Just another point to drive me further.
Southern Apples: Where are you?
My work with southern apples has shown me just how much we have lost in the south. Lee Calhoun the author of the amazing book “Old Southern Apples” believes that over 80% of all apples from the south have now gone extinct. Extinct being, not a single tree left of that variety, and therefore the work and time to develop those apples, is no longer recoverable. While those may be gone, the reality is the rest have gone into complete niche obscurity to the point where the southeast is completely ignorant that people not that long ago grew unique apple varieties for the south, and relied upon them.
The public has sadly become so ignorant about southern apples that the only apples that anybody has ever heard in the south are two from Israel, one from the bahamas, New Zealand and Australia.
Seriously? That is really what is remaining of the legacy of the south’s agriculture?
I am sure there are more communities throughout the south that have heard of apples growing in the south, particularly throughout Appalachia, however, to say that these are the only places would be just completely and totally mistaken. Take for instance the Dula Beauty apple from Lenior County, North Carolina. If you have ever been out to eastern North Carolina you will get very familiar with the coastal plains of the south, which is an extremely inhospitable place typically for growing trees.
It can often be seen that I focus on the southern apple. But I must say that the apple is one but many of my focuses, as I am concerned with returning permanent culture to the southeast. All of these trees and their heavenly cultivars are at risk, and when we need them more than ever, I would like to salvage what I can and make available.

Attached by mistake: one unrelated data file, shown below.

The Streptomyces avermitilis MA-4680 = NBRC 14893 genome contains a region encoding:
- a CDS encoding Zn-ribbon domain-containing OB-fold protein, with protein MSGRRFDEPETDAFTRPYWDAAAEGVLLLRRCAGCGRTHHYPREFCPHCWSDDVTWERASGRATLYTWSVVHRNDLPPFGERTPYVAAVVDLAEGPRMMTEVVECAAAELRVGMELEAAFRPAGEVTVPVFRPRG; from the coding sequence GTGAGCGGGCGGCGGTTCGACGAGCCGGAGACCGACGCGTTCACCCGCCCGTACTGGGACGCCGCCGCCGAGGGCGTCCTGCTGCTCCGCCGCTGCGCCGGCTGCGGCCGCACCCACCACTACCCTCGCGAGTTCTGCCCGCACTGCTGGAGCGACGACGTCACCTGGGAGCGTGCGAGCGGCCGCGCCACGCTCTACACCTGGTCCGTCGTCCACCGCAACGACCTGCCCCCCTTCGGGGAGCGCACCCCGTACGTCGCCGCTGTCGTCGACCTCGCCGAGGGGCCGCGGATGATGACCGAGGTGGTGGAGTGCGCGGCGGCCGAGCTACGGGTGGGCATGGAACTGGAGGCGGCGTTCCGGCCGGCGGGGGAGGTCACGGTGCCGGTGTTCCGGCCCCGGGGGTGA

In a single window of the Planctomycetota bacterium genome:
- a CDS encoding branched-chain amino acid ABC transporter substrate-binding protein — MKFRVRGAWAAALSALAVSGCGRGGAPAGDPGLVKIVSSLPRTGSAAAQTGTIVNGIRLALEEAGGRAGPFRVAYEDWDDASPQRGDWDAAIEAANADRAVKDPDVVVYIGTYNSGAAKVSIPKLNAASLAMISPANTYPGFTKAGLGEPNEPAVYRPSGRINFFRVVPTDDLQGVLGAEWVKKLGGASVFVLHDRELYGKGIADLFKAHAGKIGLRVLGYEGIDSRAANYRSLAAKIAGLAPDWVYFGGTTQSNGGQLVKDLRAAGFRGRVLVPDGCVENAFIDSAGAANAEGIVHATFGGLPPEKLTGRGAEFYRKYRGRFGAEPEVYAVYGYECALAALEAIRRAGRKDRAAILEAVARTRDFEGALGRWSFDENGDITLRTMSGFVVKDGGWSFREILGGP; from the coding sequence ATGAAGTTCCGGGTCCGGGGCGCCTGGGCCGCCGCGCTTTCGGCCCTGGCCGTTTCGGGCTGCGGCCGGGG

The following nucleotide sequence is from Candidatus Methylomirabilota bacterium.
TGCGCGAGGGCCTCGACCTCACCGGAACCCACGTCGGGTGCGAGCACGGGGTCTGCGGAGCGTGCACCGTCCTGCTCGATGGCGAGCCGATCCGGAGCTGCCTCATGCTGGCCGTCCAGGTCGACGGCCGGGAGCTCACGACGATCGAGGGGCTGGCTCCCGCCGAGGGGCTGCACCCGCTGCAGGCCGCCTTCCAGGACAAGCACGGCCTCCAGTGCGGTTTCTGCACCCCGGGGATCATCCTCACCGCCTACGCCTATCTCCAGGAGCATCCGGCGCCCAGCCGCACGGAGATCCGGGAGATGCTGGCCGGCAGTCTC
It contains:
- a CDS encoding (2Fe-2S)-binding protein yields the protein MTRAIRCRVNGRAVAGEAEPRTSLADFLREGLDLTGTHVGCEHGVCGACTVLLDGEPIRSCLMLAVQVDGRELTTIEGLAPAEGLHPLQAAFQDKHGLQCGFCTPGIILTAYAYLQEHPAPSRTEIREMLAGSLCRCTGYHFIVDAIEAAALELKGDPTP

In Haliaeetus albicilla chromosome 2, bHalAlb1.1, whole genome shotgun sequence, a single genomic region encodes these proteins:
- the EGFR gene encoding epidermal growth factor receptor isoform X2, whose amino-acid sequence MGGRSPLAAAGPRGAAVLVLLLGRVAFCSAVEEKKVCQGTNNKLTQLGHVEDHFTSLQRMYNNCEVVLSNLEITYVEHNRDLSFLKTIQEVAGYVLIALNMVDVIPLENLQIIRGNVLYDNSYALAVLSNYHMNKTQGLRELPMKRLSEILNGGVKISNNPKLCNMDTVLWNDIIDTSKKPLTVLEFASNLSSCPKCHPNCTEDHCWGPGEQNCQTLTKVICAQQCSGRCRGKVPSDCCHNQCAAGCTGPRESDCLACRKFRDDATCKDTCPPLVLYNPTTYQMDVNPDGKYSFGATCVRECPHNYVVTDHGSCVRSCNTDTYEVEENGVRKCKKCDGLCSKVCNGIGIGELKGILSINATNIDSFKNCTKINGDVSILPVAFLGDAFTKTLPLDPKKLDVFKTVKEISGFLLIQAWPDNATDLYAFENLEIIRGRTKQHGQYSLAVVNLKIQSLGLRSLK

What about Citrus?
“What about citrus?” You might be saying. Sure there is the citrus industry here, but a quick look in history will show the lack of permanence of this type of agriculture as just in the 20th century alone entire farms were wiped out at least 3 times due to freezes. When will the next one be? I wouldn’t be surprised if it isn’t far away, mother nature is always ready to pounce. I do find it very odd that people are continually fascinated with trees that are marginally hardy enough to survive in any given area, which can be seen by the obsession people have here about buying citrus trees. For “industry” I suppose that is the boom bust speaking and for home owners having what is “forbidden” and “unique” perhaps is the tantalizing factor. I certainly have fallen into that trap, losing at least 4 Key Limes in one year. (They were cheaply discounted, give me a break).
Now with the outbreaks of major debilitating diseases such as citrus greening these monocultured orchards are now highly in question. Yet again. Why not use what has worked historically instead of pandering to the US’s obsession with drinking a sugary yellow beverage.
Permanent Food Systems of the South
I could go on and on about different species that have been lost or are becoming increasingly difficult to find, but I’ll save those for other posts. Lastly I’ll state that this topic has enthralled me to the point where I am taking action on it to reverse this trend. I see the writing on the walls everywhere that the south, which used to contain plentiful agriculture and food, has been reduced to a veritable food desert and is really one bad year away from being in a very nasty place (millions of people, no food). I am in the process of writing a book about this very subject that I am currently titling “Permanent Food Systems of the South”.
If there was ever a time now to move with action to protect the assets and valuables that will provide us food forever, now is the time.